However, unemployment in Southeast Asia was only 4.4 per cent and Thailand was one of the lowest in the region at 0.8 per cent as of August, according to Adecco. "This all sounds like good news for Asia and Thailand, but there is a real problem of talent shortage in various industries," Ian Grundy, head of marketing and communications of Adecco Asia, a human resources solution company, said yesterday. Skills Gap Hurts Technology Boom in India. Training India: Is skills gap holding the economy back?
Companies Losing Money to the Skills Gap, According to CareerBuilder Study - CareerBuilder. Asia Must Close Skills Gaps, Go High Tech to Sustain Future Growth - ADB. Skills gap a growing problem - Market Business News. A growing number of companies and organizations are planning to take on more staff during the next 12 months as their prospects for expansion improve, but 63% of them have expressed serious concern about the current skills gap that makes it difficult get the right people.
PwC (PricewaterhouseCoopers) carried out a survey involving 1,300 chief executive officers in 68 nations. The survey found that after several years of cutting their workforce, half of respondents are looking to hire again. Seventy-one percent of organizations in the middle east, 54% in South East Asia and 53% in China plan to take on more people over the next 12 months – the three regions with the highest predicted job gains. Sustainable-growth-asia-pacific.pdf. Global press room- Skills Gap Is Hindering Growth For Businesses – PwC Report. Business leaders are calling for government to prioritise initiatives that help foster a skilled workforce, as more than half of CEOs around the world (58%) say a lack of key skills is hampering their growth prospects.
A global PwC survey of over 1,300 CEOs reveals that business leaders see the availability of key skills as the second biggest threat to their business growth, just after the increasing tax burden (63%). CEOs in Africa (82%), the Middle East (69%) and Asia-Pacific (64%) are the most concerned about the lack of key skills. The research shows businesses are looking to government to help them plug this skills gap. More than half of CEOs (57%) said that creating and encouraging a skilled workforce should be the government's highest priority for business for the year ahead.
This is an area where government could do much better, according to the CEOs surveyed. Universities must better prepare young people for labour market. Asia’s universities must align more closely with labour market needs to ensure graduates have the skills and knowledge demanded by employers, according to a new Asian Development Bank (ADB) report, one of many released by international and regional organisations this year stressing the need for higher education to produce labour-market skills.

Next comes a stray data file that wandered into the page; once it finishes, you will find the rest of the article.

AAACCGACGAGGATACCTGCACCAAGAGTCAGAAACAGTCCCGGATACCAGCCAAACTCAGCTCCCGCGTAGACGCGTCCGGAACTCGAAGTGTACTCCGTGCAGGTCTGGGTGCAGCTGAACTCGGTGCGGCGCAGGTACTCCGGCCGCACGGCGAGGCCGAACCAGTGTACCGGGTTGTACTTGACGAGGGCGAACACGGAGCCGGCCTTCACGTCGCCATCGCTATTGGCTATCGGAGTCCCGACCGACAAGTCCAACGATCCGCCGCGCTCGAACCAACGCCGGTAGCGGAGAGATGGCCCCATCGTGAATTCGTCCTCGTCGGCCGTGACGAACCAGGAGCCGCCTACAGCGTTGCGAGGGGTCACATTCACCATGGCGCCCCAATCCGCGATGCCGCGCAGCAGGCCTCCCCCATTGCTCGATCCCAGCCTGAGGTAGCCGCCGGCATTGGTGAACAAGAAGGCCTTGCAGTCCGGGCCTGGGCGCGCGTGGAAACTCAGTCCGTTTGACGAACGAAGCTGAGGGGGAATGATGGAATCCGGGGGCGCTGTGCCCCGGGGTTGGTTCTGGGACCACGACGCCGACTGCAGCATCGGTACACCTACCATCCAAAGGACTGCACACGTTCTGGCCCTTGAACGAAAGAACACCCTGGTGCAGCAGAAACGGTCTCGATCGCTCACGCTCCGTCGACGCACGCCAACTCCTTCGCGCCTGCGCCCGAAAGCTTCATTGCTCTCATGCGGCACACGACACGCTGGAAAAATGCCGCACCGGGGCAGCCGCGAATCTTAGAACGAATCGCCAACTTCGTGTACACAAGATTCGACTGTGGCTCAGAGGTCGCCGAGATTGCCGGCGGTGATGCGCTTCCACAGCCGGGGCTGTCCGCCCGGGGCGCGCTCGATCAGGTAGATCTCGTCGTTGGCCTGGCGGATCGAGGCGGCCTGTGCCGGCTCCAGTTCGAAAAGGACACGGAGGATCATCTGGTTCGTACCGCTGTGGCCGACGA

“Higher education is increasingly expected to address the issue of employability,” said the just-released report Improving Transitions from School to University to Workplace. A rapid expansion of higher education has the potential to complicate employability rather than address it efficiently, suggests the report, which covers 15 countries in Asia and noted that employability can become a major drag on Asian countries’ development in the coming years. ASEAN, China must bridge HE and workforce skills gap. Countries of the Association of South East Asian Nations (ASEAN) and China face serious disconnects between the knowledge and skills that their higher education systems provide graduates, and the skills needed for the countries’ future development. Education reforms and more international knowledge exchange and collaboration will be needed to bridge this gap and should be the first task for the ASEAN as it moves towards economic integration, according to speakers at the British Council’s Going Global 2013 conference held in Dubai from 4-6 March.
The ASEAN – comprising Brunei, Cambodia, Indonesia, Laos, Malaysia, Myanmar, Philippines, Singapore, Thailand and Vietnam – will become an ‘economic community’ and regional common market by 2015, with important implications for its workforce and skills development. However, higher education systems across the 10 nations suffered from disconnects with the needs of employers and with secondary-level and vocational education. Challenges. CHINA: Pressure to improve graduate job skills. CHINA: Pressure to improve graduate job skills. Cisco in major drive to ease Asia-Pacific skills shortage.
Vatsun Thirapatarapong, managing director of Cisco in Thailand and Indochina, said the tech giant was committed to meeting the critical demand for high-skill workers through strategic programmes and collaborations for current and future generations. "We are now entering the Internet of Everything phase, in which the network plays a critical role. It must provide an intelligent, manageable and secure infrastructure that can scale to support billions of people, intelligent devices and 'things' [such as sensors]," he said.